Anyone seeking evidence of how the western mind is snapping shut and how insult is steadily replacing evidence and reason need only watch this instructive altercation on BBC TV’s Newsnight last night. Ostensibly a discussion about the efficacy or otherwise of drug courts, it fast descended into a row between actor and self-confessed former drug addict Matthew Perry and journalist Peter Hitchens over the nature of drug addiction itself.
Hitchens argued that addiction was not, as is almost universally assumed, a disease over which the sufferer has no control but a form of willed self-indulgence which drug users could end if they really wanted to do so enough. A controversial proposition, indeed, and surely one of which few have previously been made aware.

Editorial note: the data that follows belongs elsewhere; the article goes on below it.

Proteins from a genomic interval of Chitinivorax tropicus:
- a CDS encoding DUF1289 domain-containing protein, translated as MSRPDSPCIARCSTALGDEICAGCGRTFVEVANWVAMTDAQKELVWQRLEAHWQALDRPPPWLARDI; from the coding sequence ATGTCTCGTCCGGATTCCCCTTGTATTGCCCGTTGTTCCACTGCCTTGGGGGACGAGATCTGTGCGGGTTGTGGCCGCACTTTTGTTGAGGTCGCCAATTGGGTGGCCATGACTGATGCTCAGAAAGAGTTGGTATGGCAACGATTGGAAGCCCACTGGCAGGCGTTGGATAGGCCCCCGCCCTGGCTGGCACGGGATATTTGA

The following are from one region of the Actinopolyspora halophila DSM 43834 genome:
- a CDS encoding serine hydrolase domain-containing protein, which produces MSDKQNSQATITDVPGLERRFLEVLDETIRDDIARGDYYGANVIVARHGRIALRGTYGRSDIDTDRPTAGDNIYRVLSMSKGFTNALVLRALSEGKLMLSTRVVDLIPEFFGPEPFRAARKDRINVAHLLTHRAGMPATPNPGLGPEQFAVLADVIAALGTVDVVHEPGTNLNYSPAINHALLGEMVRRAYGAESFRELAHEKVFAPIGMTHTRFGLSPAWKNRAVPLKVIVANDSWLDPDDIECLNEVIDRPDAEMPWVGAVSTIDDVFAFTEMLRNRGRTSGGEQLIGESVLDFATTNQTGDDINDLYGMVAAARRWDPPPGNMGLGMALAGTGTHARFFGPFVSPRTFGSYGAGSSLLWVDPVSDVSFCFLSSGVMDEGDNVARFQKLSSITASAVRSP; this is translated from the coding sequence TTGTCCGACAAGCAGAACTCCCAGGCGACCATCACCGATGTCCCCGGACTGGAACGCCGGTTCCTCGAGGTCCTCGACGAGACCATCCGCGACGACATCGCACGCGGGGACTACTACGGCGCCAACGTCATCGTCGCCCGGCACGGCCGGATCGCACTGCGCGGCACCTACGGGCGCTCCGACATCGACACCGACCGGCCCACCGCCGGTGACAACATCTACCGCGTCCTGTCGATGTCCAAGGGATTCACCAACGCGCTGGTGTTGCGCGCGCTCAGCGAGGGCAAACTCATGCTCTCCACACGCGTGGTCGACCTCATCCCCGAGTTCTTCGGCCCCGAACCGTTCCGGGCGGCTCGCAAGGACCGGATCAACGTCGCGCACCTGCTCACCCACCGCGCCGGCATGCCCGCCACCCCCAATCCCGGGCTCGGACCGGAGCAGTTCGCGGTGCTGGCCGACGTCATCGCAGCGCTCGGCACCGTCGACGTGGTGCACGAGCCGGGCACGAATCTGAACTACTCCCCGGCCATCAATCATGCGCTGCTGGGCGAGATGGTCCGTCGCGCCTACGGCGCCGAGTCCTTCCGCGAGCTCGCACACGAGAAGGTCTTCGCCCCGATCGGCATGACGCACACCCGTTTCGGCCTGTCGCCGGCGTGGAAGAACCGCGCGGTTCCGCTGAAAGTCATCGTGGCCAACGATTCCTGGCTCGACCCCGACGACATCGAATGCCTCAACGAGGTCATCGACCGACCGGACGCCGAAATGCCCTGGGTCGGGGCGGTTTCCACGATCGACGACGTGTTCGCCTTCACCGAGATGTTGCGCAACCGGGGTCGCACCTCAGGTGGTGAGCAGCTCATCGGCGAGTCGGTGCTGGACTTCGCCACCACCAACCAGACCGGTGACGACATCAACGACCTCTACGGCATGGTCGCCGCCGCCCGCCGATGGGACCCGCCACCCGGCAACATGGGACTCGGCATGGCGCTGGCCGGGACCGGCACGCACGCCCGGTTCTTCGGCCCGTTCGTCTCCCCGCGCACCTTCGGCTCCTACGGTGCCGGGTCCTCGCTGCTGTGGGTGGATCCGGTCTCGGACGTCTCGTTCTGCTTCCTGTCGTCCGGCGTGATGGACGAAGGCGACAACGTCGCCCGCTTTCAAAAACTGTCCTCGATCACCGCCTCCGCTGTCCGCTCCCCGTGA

But Hitchens did not encounter scepticism and a reasoned counter-argument. Instead, an incredulous Perry scoffed at him as ”˜Santa’ and frothed that his argument was crazy, ”˜as ludicrous as saying Peter Pan was real’. All of this, however, merely served to highlight the fact that when asked for evidence to support his claim that addiction was an illness Perry could not do so, resorting instead to the lame response that ”˜doctors say it is’, that he himself was proof of his own argument and that addiction was an ”˜allergy of the body’ (eh?)